Golden Goddesses

Golden Goddesses
Front Cover: Serena

Thursday, May 9, 2013

Golden Goddesses Author at Book Store -- The Burlington Post

Golden Goddesses author at book store

Golden Goddesses author at book store. Jill Nelson
Burlington author Jill Nelson admits she has an ulterior motive in writing Golden Goddesses.
It is as much a biography of 25 women who worked in the adult film industry during its so-called golden era, as it is a history lesson about their contributions to the sexual revolution of the time.
     “They were all forerunners who couldn’t take credit for blazing a trail,” said Nelson.
Golden Goddesses: 25 Legendary Women of Classic Erotic Cinema, 1968-1985 profiles women who wrote, acted, directed and produced such films when it was illegal to make them, but not watch them.
     Nelson gives the back-stories to famous names of erotic film, such as Marilyn Chambers, Nina Hartley and Amber Lynn.
     “The goddesses wanted to talk about their careers and who they are as people, starting with their childhood mentors, hobbies, teen years and integrating into society afterward — how tough it was to adapt to mainstream life and having to keep their adult film careers a secret,” said Nelson who was in her teens during this era.
     Three of the 25 women started their careers in the industry well into their 30s and 40s, something you wouldn’t hear of today, said Nelson. And they came from previous professions such as mainstream film production, copy writing and teaching.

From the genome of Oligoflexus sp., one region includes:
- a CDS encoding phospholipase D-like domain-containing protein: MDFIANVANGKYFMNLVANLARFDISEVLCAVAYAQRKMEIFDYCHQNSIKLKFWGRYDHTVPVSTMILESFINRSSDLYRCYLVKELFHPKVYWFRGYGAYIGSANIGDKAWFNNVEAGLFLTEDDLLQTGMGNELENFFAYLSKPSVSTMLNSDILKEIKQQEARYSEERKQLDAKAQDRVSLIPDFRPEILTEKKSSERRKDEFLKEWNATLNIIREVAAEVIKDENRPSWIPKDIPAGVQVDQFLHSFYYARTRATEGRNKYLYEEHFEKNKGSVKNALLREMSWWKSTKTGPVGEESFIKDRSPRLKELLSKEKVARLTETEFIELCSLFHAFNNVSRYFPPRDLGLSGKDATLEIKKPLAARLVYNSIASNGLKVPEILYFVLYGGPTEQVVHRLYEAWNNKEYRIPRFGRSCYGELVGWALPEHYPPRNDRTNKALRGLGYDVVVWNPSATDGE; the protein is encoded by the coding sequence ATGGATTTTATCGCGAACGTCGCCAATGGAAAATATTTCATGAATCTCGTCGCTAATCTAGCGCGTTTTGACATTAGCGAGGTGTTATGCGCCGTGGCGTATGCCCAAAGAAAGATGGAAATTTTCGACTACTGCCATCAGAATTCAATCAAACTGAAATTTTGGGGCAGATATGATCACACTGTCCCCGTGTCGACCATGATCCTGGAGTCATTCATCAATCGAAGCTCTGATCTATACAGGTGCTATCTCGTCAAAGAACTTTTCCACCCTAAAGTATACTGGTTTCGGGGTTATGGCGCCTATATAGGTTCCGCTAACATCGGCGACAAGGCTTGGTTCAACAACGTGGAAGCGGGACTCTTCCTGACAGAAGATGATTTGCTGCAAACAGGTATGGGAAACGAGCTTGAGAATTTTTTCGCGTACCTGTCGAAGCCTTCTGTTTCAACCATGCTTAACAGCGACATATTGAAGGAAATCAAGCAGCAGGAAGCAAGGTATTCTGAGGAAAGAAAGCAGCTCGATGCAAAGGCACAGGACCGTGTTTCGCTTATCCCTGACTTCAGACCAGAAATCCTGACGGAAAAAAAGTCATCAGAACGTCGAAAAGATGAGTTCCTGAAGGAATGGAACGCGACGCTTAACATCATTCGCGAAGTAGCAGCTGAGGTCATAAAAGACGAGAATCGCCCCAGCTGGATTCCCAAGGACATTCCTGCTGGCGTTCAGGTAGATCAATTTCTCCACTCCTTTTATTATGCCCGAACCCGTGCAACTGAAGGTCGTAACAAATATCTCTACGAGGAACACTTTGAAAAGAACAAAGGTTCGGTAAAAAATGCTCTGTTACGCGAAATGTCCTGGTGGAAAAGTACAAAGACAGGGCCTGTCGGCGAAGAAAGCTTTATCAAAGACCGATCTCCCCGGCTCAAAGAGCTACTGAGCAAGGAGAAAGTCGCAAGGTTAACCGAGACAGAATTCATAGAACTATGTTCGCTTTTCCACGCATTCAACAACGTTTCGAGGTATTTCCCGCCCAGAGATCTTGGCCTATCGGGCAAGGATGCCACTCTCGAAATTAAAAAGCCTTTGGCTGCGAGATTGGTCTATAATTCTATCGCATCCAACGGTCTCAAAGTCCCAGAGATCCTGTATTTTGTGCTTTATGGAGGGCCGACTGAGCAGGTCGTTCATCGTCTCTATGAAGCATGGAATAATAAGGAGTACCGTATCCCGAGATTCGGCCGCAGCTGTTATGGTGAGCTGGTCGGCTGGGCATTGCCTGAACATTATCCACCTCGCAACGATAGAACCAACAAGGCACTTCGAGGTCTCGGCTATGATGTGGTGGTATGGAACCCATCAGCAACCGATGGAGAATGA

“My intention is to escort readers toward a clearer understanding of the beautiful and intrepid females who favoured an alternative profession in adult cinema that was cultivated at the apex of the 1960s sexual revolution,” Nelson said.
     It was considered a golden era for the layered scripts, high-calibre performances and artful direction that built a loyal following and often culminated in red carpet premieres.
“Several individuals, and particularly women who began working in loops and sexually-oriented films, became legitimate silver screen stars,” Nelson said.
     The Aldershot writer wants readers to stop believing the hype that all of those women who got into the porn industry did so because they were abused in childhood and then by the industry later in life. Nelson wants to give these women credit for the cultural shifts they helped move.
     The erotic film industry became legal in 1988 through the landmark California court case of porn film director and producer Harold Freeman.
     “It was sheer hypocrisy to deem the craft illegal because those who condemned it also watched it,” said Nelson.
     She got the idea to interview the women of adult films while working on her first biography about celebrated, then tortured porn star John Holmes. That biography was four years in the making and Goddesses was a 3-1/2 year effort to research and interview all of the women, as well as film historian William Margold; and in gathering the 300 photos contained in the 950-page book. The book also includes 125 film reviews.
     “Their common denominator is their strength. I would go into a foxhole with any of these women,” said the married mother of two grown children.
While Nelson launched Golden Goddesses in California late last year, she is making a stop at the Chapters bookstore, on Fairview Street, tomorrow (Friday) starting at 7 p.m., accompanied by one of the goddesses.
Article by Melanie Cummings Golden Goddesses Author at Book Store

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